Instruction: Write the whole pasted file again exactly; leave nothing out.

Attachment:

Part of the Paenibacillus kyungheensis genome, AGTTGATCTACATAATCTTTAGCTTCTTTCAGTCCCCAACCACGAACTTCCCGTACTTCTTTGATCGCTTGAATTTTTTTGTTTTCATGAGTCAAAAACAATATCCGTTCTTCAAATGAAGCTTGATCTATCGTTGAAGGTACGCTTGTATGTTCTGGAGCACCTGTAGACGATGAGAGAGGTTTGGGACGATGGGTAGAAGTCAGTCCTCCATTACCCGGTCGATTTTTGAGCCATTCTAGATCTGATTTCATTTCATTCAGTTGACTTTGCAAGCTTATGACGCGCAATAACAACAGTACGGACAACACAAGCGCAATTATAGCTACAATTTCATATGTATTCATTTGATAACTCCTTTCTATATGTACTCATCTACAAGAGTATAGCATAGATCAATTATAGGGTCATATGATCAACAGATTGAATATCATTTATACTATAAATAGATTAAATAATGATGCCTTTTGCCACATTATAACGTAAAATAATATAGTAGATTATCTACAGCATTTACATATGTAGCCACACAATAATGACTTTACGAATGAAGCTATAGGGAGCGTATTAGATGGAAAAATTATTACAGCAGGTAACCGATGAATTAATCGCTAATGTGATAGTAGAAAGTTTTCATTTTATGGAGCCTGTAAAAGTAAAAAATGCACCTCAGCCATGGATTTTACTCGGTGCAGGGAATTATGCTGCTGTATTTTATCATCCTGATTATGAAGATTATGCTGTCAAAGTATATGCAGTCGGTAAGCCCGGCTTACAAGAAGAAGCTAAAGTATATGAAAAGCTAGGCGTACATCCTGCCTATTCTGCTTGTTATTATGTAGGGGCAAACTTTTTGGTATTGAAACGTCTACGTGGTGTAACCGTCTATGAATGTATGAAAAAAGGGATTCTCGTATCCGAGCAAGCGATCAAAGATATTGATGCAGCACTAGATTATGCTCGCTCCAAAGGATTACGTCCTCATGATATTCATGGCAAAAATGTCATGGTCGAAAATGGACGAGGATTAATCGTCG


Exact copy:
Part of the Paenibacillus kyungheensis genome, AGTTGATCTACATAATCTTTAGCTTCTTTCAGTCCCCAACCACGAACTTCCCGTACTTCTTTGATCGCTTGAATTTTTTTGTTTTCATGAGTCAAAAACAATATCCGTTCTTCAAATGAAGCTTGATCTATCGTTGAAGGTACGCTTGTATGTTCTGGAGCACCTGTAGACGATGAGAGAGGTTTGGGACGATGGGTAGAAGTCAGTCCTCCATTACCCGGTCGATTTTTGAGCCATTCTAGATCTGATTTCATTTCATTCAGTTGACTTTGCAAGCTTATGACGCGCAATAACAACAGTACGGACAACACAAGCGCAATTATAGCTACAATTTCATATGTATTCATTTGATAACTCCTTTCTATATGTACTCATCTACAAGAGTATAGCATAGATCAATTATAGGGTCATATGATCAACAGATTGAATATCATTTATACTATAAATAGATTAAATAATGATGCCTTTTGCCACATTATAACGTAAAATAATATAGTAGATTATCTACAGCATTTACATATGTAGCCACACAATAATGACTTTACGAATGAAGCTATAGGGAGCGTATTAGATGGAAAAATTATTACAGCAGGTAACCGATGAATTAATCGCTAATGTGATAGTAGAAAGTTTTCATTTTATGGAGCCTGTAAAAGTAAAAAATGCACCTCAGCCATGGATTTTACTCGGTGCAGGGAATTATGCTGCTGTATTTTATCATCCTGATTATGAAGATTATGCTGTCAAAGTATATGCAGTCGGTAAGCCCGGCTTACAAGAAGAAGCTAAAGTATATGAAAAGCTAGGCGTACATCCTGCCTATTCTGCTTGTTATTATGTAGGGGCAAACTTTTTGGTATTGAAACGTCTACGTGGTGTAACCGTCTATGAATGTATGAAAAAAGGGATTCTCGTATCCGAGCAAGCGATCAAAGATATTGATGCAGCACTAGATTATGCTCGCTCCAAAGGATTACGTCCTCATGATATTCATGGCAAAAATGTCATGGTCGAAAATGGACGAGGATTAATCGTCG